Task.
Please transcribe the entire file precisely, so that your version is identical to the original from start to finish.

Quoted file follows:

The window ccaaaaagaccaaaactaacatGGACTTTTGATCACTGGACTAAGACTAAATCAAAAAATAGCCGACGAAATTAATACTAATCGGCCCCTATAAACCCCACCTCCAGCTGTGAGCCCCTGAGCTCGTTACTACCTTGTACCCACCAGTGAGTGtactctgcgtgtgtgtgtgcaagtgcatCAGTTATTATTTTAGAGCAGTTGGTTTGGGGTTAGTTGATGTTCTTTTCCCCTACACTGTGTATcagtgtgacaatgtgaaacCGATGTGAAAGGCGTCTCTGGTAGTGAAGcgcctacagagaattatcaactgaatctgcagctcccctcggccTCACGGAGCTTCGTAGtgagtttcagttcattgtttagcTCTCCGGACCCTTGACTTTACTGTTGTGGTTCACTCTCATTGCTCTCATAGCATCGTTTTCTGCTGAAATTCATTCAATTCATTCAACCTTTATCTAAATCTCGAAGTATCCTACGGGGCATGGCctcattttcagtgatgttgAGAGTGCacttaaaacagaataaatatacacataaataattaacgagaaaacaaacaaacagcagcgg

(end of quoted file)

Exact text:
The window ccaaaaagaccaaaactaacatGGACTTTTGATCACTGGACTAAGACTAAATCAAAAAATAGCCGACGAAATTAATACTAATCGGCCCCTATAAACCCCACCTCCAGCTGTGAGCCCCTGAGCTCGTTACTACCTTGTACCCACCAGTGAGTGtactctgcgtgtgtgtgtgcaagtgcatCAGTTATTATTTTAGAGCAGTTGGTTTGGGGTTAGTTGATGTTCTTTTCCCCTACACTGTGTATcagtgtgacaatgtgaaacCGATGTGAAAGGCGTCTCTGGTAGTGAAGcgcctacagagaattatcaactgaatctgcagctcccctcggccTCACGGAGCTTCGTAGtgagtttcagttcattgtttagcTCTCCGGACCCTTGACTTTACTGTTGTGGTTCACTCTCATTGCTCTCATAGCATCGTTTTCTGCTGAAATTCATTCAATTCATTCAACCTTTATCTAAATCTCGAAGTATCCTACGGGGCATGGCctcattttcagtgatgttgAGAGTGCacttaaaacagaataaatatacacataaataattaacgagaaaacaaacaaacagcagcgg